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December 28, 1992 | From Times Staff and Wire Reports
The number of families waiting for city-run public housing in New York City has reached a record 240,000, and the wait for some could be 20 years, a newspaper reported. "There has been no meaningful construction of new apartments, and the city does not have the means to construct housing in a major way," Sally Hernandez-Pinero, chairwoman of the Housing Authority, told the New York Times.
October 25, 1998 | Jacqueline Leavitt, Jacqueline Leavitt is a professor of urban planning at the UCLA School of Public Policy and Social Research
Why, in the midst of a severe shortage of affordable housing, is Los Angeles demolishing badly needed public-housing units and replacing only two-thirds of them?
March 4, 1992 | From Associated Press
The federal government's plan to evict people suspected of using drugs from public housing in 23 cities violates the Constitution, a federal appeals court said Tuesday. A three-judge panel of the U.S. 4th Circuit Court of Appeals upheld a December, 1990, ruling by U.S. District Judge Richard L. Williams that barred any such eviction without notice and a hearing, except in extraordinary circumstances.
Public housing tenant Elisa Walters never imagined that she would have to live outside the world of subsidized shelter. After all, the disabled grandmother has been in a low-rent unit on the same city block for 26 years. And during that time, even as crime and urban decay slowly swallowed her south Oxnard neighborhood, she has managed to maintain a quiet life nestled comfortably inside the womb of government housing.
May 23, 1991 | From Times Staff and Wire Reports
The National Rifle Assn. said it will sue the Chicago Housing Authority over its policy of banning guns from public housing. The NRA, in a letter to the authority, said the Illinois state constitution prohibits a public agency from imposing such a restriction. It also said the ban is discriminatory because it is applied mostly to blacks. "I have instructed (counsel) to prepare a response to the NRA, and . . .
January 28, 1998
The state of California has awarded the Los Angeles Housing Authority more than $1 million in child-care subsidies to help residents working or in training stay off welfare, an official said Tuesday. The education department grant of $1,089,543 will cover the one-year cost of caring for about 150 youngsters, ranging in age from infants to 3 years, said Don Smith, executive director of the housing authority.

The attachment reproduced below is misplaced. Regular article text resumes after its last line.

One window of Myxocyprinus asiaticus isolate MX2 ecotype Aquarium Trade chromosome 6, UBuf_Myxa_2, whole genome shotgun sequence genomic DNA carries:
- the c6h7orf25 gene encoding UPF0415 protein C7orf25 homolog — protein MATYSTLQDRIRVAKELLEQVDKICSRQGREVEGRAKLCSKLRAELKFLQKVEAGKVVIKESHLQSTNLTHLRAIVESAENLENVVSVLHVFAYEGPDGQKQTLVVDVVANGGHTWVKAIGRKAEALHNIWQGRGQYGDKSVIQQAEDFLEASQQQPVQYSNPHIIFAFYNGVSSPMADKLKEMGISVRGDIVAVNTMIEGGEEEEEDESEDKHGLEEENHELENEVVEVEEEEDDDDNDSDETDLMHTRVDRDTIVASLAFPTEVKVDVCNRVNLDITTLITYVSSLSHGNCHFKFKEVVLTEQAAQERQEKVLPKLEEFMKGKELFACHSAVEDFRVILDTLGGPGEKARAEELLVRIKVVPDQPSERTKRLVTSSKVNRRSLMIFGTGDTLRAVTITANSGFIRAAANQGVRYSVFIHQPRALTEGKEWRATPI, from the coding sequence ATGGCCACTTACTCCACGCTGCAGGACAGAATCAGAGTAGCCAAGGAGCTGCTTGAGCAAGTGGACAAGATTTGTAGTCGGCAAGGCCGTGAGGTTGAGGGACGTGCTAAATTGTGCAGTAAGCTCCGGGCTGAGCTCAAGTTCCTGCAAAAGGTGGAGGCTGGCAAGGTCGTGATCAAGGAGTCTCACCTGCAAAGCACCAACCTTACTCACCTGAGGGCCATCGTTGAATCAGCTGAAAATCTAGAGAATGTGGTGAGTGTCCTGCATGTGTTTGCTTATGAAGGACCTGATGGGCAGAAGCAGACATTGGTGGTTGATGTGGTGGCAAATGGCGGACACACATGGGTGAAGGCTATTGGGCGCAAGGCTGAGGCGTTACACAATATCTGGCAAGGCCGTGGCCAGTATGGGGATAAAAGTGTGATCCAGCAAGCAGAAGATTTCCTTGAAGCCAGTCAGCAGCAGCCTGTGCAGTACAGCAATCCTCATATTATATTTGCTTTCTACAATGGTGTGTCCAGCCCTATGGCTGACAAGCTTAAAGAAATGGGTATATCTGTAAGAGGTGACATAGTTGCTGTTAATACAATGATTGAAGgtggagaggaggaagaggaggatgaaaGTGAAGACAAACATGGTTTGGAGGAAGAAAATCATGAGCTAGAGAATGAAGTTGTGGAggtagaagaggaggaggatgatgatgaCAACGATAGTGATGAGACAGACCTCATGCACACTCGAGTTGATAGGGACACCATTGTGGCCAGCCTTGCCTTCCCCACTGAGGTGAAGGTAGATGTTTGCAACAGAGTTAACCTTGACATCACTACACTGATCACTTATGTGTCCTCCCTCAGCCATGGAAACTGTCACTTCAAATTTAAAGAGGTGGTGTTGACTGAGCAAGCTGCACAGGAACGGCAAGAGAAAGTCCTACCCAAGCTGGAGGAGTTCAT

September 29, 1990 | From Associated Press
The first sale of a federally subsidized public housing complex to its residents was completed on Friday--for $1. The transfer of the Kenilworth-Parkside public housing development in the city's northeast quadrant capped a five-year process in which the residents successfully managed the complex and qualified to purchase the property under a program promoted by Housing Secretary Jack Kemp. "The residents have worked so hard over the past five years to make this possible.
March 29, 1996 | From Associated Press
President Clinton ordered eviction Thursday for anyone committing a violent or drug-related crime in public housing, declaring a "one strike and you're out" rule is needed to make such housing safe. The president signed a directive ordering Housing and Urban Development Secretary Henry G. Cisneros to issue national guidelines for housing authorities to incorporate the policy through tenant screening and lease agreements.
August 30, 1995 | From Associated Press
The Clinton Administration proposed converting public housing projects into "learning campuses" where tenants would take courses or participate in job training as a condition of living there. The idea is to replicate a college environment of living in dormitories while pursuing a degree, Housing Secretary Henry Cisneros said Tuesday. Unlike college, classes would be offered to all residents, from toddlers to the elderly, through day care or life-enrichment programs.
March 22, 1997
The competition for public housing units has eased in L.A. County, in part because of new federal rules that require criminal background checks on applicants. The county is also evicting tenants who commit crimes. People who live in county housing told JAMES BLAIR that they're appreciative, but that background checks are just part of a larger anti-crime effort. They also say there's a night-and-day difference between L.A. county housing and the well-publicized disarray of L.A.
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